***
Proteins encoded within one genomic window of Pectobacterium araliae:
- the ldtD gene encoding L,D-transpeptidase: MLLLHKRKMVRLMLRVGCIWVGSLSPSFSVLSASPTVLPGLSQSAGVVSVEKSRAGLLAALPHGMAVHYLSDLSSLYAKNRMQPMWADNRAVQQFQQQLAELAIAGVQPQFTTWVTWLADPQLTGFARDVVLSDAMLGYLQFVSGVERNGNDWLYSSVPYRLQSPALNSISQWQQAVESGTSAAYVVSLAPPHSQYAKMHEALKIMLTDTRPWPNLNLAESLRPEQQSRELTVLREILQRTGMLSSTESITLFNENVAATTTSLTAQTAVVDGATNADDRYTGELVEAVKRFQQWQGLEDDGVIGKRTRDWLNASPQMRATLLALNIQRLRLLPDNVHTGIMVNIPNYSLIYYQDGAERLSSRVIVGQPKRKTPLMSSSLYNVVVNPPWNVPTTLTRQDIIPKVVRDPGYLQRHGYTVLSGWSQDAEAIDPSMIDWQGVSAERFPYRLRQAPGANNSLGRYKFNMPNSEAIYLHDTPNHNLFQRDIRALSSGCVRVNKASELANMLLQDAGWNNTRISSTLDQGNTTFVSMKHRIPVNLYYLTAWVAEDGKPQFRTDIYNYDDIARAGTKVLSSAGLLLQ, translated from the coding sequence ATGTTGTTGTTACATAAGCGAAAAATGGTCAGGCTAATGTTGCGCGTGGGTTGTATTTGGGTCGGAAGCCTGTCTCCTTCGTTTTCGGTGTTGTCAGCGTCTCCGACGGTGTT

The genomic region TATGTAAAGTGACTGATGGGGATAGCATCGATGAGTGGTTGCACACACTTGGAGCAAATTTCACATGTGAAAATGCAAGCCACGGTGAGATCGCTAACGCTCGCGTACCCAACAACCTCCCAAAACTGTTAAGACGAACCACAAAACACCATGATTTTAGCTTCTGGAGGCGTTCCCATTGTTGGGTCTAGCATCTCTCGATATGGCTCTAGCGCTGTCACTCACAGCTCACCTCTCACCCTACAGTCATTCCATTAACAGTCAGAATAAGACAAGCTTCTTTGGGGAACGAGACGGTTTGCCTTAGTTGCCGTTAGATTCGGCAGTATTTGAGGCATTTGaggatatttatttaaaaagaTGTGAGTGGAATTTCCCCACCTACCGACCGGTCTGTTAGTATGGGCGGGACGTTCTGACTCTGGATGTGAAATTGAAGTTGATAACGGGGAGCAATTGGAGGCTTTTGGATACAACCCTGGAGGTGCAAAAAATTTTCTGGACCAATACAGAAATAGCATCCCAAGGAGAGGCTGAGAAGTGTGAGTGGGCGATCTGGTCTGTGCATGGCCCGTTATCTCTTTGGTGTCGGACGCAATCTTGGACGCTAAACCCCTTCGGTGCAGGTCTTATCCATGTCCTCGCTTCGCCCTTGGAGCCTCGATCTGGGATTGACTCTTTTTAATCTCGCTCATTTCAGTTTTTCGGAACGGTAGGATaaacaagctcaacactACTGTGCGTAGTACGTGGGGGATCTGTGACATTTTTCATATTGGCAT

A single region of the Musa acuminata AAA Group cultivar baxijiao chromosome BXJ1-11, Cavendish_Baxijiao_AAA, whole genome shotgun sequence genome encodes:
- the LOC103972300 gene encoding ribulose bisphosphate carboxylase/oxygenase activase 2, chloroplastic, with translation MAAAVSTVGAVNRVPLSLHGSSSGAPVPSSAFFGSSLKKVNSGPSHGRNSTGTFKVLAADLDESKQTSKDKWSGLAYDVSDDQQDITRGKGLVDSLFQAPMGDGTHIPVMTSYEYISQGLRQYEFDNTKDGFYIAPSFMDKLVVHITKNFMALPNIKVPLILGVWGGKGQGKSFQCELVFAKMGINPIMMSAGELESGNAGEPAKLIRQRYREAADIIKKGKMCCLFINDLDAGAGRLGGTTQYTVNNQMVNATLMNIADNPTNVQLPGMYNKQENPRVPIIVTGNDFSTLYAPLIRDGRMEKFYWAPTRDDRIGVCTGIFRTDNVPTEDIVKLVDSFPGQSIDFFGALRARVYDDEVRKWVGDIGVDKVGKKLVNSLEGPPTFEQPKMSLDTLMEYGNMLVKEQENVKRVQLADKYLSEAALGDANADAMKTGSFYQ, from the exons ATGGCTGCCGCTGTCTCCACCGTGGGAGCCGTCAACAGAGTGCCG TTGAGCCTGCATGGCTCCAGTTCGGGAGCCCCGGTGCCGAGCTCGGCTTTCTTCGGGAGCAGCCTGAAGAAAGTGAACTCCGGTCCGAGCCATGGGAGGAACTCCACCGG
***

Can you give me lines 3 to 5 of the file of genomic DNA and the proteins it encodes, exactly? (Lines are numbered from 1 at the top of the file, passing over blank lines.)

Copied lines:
The genomic region TATGTAAAGTGACTGATGGGGATAGCATCGATGAGTGGTTGCACACACTTGGAGCAAATTTCACATGTGAAAATGCAAGCCACGGTGAGATCGCTAACGCTCGCGTACCCAACAACCTCCCAAAACTGTTAAGACGAACCACAAAACACCATGATTTTAGCTTCTGGAGGCGTTCCCATTGTTGGGTCTAGCATCTCTCGATATGGCTCTAGCGCTGTCACTCACAGCTCACCTCTCACCCTACAGTCATTCCATTAACAGTCAGAATAAGACAAGCTTCTTTGGGGAACGAGACGGTTTGCCTTAGTTGCCGTTAGATTCGGCAGTATTTGAGGCATTTGaggatatttatttaaaaagaTGTGAGTGGAATTTCCCCACCTACCGACCGGTCTGTTAGTATGGGCGGGACGTTCTGACTCTGGATGTGAAATTGAAGTTGATAACGGGGAGCAATTGGAGGCTTTTGGATACAACCCTGGAGGTGCAAAAAATTTTCTGGACCAATACAGAAATAGCATCCCAAGGAGAGGCTGAGAAGTGTGAGTGGGCGATCTGGTCTGTGCATGGCCCGTTATCTCTTTGGTGTCGGACGCAATCTTGGACGCTAAACCCCTTCGGTGCAGGTCTTATCCATGTCCTCGCTTCGCCCTTGGAGCCTCGATCTGGGATTGACTCTTTTTAATCTCGCTCATTTCAGTTTTTCGGAACGGTAGGATaaacaagctcaacactACTGTGCGTAGTACGTGGGGGATCTGTGACATTTTTCATATTGGCAT

A single region of the Musa acuminata AAA Group cultivar baxijiao chromosome BXJ1-11, Cavendish_Baxijiao_AAA, whole genome shotgun sequence genome encodes:
- the LOC103972300 gene encoding ribulose bisphosphate carboxylase/oxygenase activase 2, chloroplastic, with translation MAAAVSTVGAVNRVPLSLHGSSSGAPVPSSAFFGSSLKKVNSGPSHGRNSTGTFKVLAADLDESKQTSKDKWSGLAYDVSDDQQDITRGKGLVDSLFQAPMGDGTHIPVMTSYEYISQGLRQYEFDNTKDGFYIAPSFMDKLVVHITKNFMALPNIKVPLILGVWGGKGQGKSFQCELVFAKMGINPIMMSAGELESGNAGEPAKLIRQRYREAADIIKKGKMCCLFINDLDAGAGRLGGTTQYTVNNQMVNATLMNIADNPTNVQLPGMYNKQENPRVPIIVTGNDFSTLYAPLIRDGRMEKFYWAPTRDDRIGVCTGIFRTDNVPTEDIVKLVDSFPGQSIDFFGALRARVYDDEVRKWVGDIGVDKVGKKLVNSLEGPPTFEQPKMSLDTLMEYGNMLVKEQENVKRVQLADKYLSEAALGDANADAMKTGSFYQ, from the exons ATGGCTGCCGCTGTCTCCACCGTGGGAGCCGTCAACAGAGTGCCG TTGAGCCTGCATGGCTCCAGTTCGGGAGCCCCGGTGCCGAGCTCGGCTTTCTTCGGGAGCAGCCTGAAGAAAGTGAACTCCGGTCCGAGCCATGGGAGGAACTCCACCGG